Spike Island: The Memory of a Military HospitalBMJ 2002; 325 doi: http://dx.doi.org/10.1136/bmj.325.7354.49/a (Published 06 July 2002) Cite this as: BMJ 2002;325:49
Fourth Estate, £8.99, pp 423
ISBN 1 84115 294 3
On 19 May 1856 Queen Victoria sailed across the Solent from Osborne House on the Isle of Wight to lay the foundation stone of the Royal Victoria Hospital at Netley. The site was on a spit of land—between the Itchen and Hamble rivers overlooking Southampton Water—known as Spike Island, a name which Philip Hoare, who grew up nearby, says is shrouded in mystery, although a glance at the map suggests that the area looks like a spike. The dimensions of the new hospital were awesome: said to be the largest in the world, it occupied 200 acres of landscaped grounds, and its frontage was a quarter of a mile long, with 138 wards on three floors to accommodate 1000 patients. It was “as though a Venetian palace had been erected on the scale of Versailles,” said an admirer, and the only way the whole could be photographed was from a balloon.
The first thing that confronted anyone entering the imposing central tower block was a large museum of natural history and anatomical specimens; beyond were the more prosaic offices, a chapel, and the nurses' quarters. On either side, immensely long corridors provided access to the two ward blocks, one medical, one surgical, made up of small, gloomy wards with little natural light and poor ventilation. Netley was the first military hospital to employ female nurses, who were trained at St Thomas's Hospital; a medical school was also established, and early teachers included Almroth Wright and William Leishman.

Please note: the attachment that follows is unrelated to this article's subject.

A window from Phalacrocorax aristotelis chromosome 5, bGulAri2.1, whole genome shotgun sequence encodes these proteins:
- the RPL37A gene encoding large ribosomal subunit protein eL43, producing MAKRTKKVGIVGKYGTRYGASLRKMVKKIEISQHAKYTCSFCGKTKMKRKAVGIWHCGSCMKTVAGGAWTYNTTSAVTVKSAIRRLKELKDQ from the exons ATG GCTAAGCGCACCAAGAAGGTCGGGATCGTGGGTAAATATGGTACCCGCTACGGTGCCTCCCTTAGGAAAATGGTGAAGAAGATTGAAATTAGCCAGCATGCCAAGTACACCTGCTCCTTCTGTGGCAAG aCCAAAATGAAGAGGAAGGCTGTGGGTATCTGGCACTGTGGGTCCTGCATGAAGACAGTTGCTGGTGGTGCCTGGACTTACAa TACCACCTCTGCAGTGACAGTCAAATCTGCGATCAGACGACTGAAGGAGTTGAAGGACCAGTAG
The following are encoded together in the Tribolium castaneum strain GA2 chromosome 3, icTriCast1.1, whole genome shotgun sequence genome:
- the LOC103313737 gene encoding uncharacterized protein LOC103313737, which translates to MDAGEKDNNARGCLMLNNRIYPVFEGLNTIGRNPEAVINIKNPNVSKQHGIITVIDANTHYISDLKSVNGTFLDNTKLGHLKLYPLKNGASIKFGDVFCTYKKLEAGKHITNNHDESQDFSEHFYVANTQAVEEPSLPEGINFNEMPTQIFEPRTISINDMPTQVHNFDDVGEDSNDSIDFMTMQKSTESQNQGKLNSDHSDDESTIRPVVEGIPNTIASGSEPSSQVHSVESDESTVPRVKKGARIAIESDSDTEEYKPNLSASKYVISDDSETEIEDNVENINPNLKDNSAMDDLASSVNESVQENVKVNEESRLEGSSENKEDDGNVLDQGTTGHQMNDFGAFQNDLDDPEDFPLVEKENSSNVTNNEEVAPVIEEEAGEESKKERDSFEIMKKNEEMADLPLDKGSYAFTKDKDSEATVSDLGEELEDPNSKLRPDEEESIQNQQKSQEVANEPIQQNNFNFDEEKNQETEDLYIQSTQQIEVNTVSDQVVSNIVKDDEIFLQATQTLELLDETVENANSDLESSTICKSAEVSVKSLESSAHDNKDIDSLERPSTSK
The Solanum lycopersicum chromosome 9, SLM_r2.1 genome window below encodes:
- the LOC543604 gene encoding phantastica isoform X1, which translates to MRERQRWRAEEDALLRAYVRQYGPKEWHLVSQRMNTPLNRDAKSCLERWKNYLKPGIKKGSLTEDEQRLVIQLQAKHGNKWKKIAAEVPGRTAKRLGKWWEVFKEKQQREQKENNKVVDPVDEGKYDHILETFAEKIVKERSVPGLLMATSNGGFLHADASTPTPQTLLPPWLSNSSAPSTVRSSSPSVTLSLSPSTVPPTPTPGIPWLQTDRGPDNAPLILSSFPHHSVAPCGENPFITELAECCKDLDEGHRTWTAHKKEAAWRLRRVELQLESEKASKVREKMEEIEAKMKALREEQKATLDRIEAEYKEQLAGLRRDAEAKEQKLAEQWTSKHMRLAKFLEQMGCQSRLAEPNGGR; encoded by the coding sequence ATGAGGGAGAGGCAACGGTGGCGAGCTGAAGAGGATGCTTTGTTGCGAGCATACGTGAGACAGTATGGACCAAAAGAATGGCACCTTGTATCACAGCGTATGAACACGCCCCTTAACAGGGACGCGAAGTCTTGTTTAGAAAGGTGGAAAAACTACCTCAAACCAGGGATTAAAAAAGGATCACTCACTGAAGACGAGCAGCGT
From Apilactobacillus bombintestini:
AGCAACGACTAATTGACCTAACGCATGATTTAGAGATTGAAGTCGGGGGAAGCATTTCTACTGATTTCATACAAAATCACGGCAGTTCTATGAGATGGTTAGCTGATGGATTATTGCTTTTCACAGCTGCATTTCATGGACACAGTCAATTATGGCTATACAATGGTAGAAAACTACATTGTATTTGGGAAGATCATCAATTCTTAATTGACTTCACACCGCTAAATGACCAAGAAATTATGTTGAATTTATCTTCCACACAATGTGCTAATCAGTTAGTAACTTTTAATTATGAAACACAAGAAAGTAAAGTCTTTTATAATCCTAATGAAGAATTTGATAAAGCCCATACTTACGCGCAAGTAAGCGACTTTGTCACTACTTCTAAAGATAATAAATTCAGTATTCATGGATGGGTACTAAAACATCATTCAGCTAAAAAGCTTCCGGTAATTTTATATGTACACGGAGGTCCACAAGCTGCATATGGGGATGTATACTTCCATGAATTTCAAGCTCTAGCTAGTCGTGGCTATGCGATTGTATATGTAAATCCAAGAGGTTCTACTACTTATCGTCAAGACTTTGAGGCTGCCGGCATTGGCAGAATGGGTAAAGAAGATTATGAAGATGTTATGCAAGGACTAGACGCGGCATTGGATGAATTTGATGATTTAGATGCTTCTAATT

The hospital was overwhelmed by the casualties of the 1914-18 war, so that hutted hospitals had to be built in the grounds to provide another 1000 beds. Ambulance trains arrived almost daily at Netley station, and during the battle of the Somme 30 000 wounded and sick were delivered by 151 trains. Hidden away behind the main hospital was the Military Lunatic Asylum (D block) which, led by Arthur Hurst and J H M Symns, played an important part in treating casualties with mental illness and shell shock.
Netley was again under pressure in the second world war; in 1944 it was handed over to the Americans, and from D Day on received some 68 000 casualties, including 10 000 Germans. But its days were numbered and by the 1950s only D block continued to function. Demolition began in 1966, but a last minute plea to save the chapel and central tower was successful and a new museum was installed. The asylum closed in 1978 and the landscaped gardens became a country park.
Hoare admits that he was “haunted” by Netley, and anyone expecting an objective history will be disappointed. His tale is a speculative, self indulgent, and overblown mix of his own unremarkable life story; a Gothic fantasy fed by a belief in psychic phenomena, and a biased approach to military medicine, and especially psychiatry, which he regards as a brutalising form of restraint and manipulation. The sad story of a grandiose vision deserves better.
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